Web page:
L

T ABLE H.l Comparative Information About the Three Classes of «-Adrenoceptor Antagonists

Haloalkylamines

Imidazolines

Quinazolines

Prototype

Others

Antagonism

Selectivity Hemodynamic effects

Actions other than a-blockade

Routes

Adverse reactions

Therapeutic uses

Phenoxybenzamine (Dibenzyline)

Irreversible (non-equilibrium) competitive

Somewhat selective for a1 Decreased peripheral vascular resistance and blood pressure Venodilation is prominent Cardiac stimulation occurs because of cardiovascular reflexes and enhanced release of norepinephrine

Some antagonism of responses to

ACh, 5-HT, and histamine Blockade of neuronal and extraneuronal uptake

Intravenous and oral Oral absorption incomplete and erratic

Postural hypotension, tachycardia, miosis, nasal stuffiness, failure of ejaculation

Conditions of catecholamine excess such as pheochromocytoma Peripheral vascular disease Benign prostatic hypertrophy

Phentolamine (Regitine) Tolazoline (Priscoline)

Equilibrium competitive

Nonselective

Similar to phenoxybenzamine

Cholinomimetic, adrenomimetic, and hista-minelike actions Antagonism of responses to 5-HT

Similar to phenoxybenzamine

Same as phenoxybenzamine and in addition gastrointestinal disturbances

Same as phenoxybenzamine

Prazosin (Minipress)

Terazosin (Hytrin) Doxazosin (Cardura) Trimazosin (Cardovar) Equilibrium competitive

Selective for a1

Decreased peripheral vascular resistance and blood pressure Veins seem to be less susceptible to antagonism than arteries; thus, postural hypotension is less of a problem Cardiac stimulation is less because release of norepinephrine is not enhanced At high doses some direct vasodilator action, probably due to phosphodiesterase inhibition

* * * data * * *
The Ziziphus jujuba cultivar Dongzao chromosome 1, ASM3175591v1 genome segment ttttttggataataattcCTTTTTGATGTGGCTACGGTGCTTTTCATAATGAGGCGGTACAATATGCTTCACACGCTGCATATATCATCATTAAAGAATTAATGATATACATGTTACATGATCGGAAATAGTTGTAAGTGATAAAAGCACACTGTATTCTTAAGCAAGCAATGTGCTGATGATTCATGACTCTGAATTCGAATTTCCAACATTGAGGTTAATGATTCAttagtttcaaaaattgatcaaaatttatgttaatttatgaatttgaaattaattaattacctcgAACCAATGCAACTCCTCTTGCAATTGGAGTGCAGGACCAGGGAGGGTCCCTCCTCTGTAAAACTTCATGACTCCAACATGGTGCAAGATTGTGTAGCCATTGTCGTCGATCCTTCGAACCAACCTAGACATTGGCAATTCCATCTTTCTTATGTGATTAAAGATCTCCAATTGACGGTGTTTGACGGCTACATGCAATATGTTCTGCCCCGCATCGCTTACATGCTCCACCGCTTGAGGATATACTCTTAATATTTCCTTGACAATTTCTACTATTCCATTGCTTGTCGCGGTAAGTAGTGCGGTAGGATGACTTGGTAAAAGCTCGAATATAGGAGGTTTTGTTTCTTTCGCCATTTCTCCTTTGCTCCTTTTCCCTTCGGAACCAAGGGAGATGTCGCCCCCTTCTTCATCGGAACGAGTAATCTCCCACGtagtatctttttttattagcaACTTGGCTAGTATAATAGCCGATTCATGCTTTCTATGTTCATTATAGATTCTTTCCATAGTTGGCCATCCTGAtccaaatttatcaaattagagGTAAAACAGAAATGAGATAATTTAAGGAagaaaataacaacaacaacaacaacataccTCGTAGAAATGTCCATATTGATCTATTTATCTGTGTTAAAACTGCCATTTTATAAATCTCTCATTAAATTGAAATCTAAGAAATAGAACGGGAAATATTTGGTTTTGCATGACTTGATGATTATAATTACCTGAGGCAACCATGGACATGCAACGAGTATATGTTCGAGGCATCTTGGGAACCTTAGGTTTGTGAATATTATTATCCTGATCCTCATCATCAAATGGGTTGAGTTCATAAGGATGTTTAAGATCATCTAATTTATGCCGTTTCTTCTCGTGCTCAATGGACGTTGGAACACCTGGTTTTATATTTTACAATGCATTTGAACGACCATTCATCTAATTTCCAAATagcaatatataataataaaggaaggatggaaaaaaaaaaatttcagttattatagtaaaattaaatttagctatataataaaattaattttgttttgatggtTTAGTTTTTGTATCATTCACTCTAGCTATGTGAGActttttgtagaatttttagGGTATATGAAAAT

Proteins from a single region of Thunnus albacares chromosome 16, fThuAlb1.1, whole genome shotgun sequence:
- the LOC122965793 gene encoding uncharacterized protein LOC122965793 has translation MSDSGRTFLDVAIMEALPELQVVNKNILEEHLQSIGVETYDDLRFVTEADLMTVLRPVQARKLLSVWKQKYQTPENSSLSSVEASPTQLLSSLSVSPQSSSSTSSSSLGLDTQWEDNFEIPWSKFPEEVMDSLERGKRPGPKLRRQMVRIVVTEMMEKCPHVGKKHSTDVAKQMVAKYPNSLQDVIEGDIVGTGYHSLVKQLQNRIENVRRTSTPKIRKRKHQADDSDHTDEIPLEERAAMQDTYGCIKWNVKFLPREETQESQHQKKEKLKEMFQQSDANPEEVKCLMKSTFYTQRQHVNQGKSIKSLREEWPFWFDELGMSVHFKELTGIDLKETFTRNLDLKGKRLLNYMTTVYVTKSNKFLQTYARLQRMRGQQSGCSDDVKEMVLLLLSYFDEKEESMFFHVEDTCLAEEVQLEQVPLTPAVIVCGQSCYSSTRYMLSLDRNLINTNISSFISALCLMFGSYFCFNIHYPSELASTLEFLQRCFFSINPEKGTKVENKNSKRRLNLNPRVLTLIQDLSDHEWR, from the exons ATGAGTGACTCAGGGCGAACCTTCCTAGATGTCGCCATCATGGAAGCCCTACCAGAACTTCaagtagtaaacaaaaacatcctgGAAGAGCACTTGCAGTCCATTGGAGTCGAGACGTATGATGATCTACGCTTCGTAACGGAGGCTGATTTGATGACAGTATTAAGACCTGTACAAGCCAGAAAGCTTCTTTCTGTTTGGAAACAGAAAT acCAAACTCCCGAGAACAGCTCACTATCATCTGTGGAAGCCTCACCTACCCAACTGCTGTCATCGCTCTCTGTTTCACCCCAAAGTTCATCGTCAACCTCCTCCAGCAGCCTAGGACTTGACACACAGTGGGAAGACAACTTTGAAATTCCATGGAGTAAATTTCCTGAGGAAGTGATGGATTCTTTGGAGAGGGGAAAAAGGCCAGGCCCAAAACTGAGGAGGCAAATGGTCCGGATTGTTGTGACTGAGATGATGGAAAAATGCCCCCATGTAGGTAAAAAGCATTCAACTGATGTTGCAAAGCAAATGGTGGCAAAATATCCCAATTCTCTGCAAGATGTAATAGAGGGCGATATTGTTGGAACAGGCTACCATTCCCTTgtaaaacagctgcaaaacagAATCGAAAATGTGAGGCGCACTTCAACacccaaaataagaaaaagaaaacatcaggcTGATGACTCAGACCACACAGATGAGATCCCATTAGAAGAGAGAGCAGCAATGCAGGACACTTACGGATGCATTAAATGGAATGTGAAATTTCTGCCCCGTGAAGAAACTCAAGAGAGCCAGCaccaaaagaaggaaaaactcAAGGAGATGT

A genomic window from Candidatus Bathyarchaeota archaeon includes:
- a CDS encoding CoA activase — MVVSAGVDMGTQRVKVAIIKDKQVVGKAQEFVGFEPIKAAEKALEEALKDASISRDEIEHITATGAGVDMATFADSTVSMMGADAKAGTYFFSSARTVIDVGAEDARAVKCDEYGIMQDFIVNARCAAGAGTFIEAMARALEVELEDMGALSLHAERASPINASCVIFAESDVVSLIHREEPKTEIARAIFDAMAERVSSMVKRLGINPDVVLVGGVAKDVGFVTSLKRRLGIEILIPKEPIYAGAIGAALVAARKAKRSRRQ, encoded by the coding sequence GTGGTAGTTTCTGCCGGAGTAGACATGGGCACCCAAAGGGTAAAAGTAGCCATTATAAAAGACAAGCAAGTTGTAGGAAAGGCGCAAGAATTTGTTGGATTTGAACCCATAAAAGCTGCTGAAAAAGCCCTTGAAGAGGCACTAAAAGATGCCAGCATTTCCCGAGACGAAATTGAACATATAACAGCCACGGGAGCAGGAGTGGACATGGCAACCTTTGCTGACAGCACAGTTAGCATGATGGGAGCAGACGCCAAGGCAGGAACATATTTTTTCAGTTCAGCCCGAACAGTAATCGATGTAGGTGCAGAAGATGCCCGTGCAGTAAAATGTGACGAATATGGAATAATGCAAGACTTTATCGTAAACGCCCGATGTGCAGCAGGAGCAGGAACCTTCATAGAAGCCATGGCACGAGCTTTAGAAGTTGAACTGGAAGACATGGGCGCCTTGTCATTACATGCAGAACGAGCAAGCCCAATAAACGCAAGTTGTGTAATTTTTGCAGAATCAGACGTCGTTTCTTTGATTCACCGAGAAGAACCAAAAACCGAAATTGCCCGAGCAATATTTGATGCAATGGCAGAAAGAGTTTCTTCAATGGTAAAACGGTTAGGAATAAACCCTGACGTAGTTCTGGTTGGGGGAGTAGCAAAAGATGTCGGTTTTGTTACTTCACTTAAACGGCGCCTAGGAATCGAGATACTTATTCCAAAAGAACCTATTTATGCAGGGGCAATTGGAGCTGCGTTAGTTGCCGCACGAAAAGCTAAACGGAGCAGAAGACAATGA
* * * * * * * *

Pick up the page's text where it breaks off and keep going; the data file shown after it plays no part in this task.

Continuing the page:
Oral

Some postural hypotension, especially with the first dose;less of a problem overall than with phenoxybenzamine or phento-lamine Primary hypertension Benign prostatic hypertrophy

ACh, acetylcholine;5-HT, 5-hydroxytryptamine.

or the action of adrenomimetics. Hemodynamically, the effects of prazosin differ from those of phenoxybenza-mine and phentolamine in that venous smooth muscle is not as much affected by prazosin. Postural hypotension during chronic treatment is also less of a problem. Also, increases in heart rate, contractile force, and plasma renin activity, which normally occur after the use of vasodilators and a-blockers, are much less prominent following chronic treatment with prazosin.

Phenoxybenzamine and phentolamine, in addition to blocking postsynaptic a-receptors, also block a2-receptors on nerves and therefore can enhance the release of norepinephrine. When norepinephrine exerts a postsynaptic action by means of (3-adrenoceptors (e.g., cardiac stimulation, renin release), blockade of presy-naptic a2-receptors by phenoxybenzamine and phentol-amine may actually potentiate the responses. Prazosin blocks responses mediated by postsynaptic a1-receptors but has no effect on the presynaptic a2-receptors. Thus, stimulation of the heart and renin release is less prominent with this drug.

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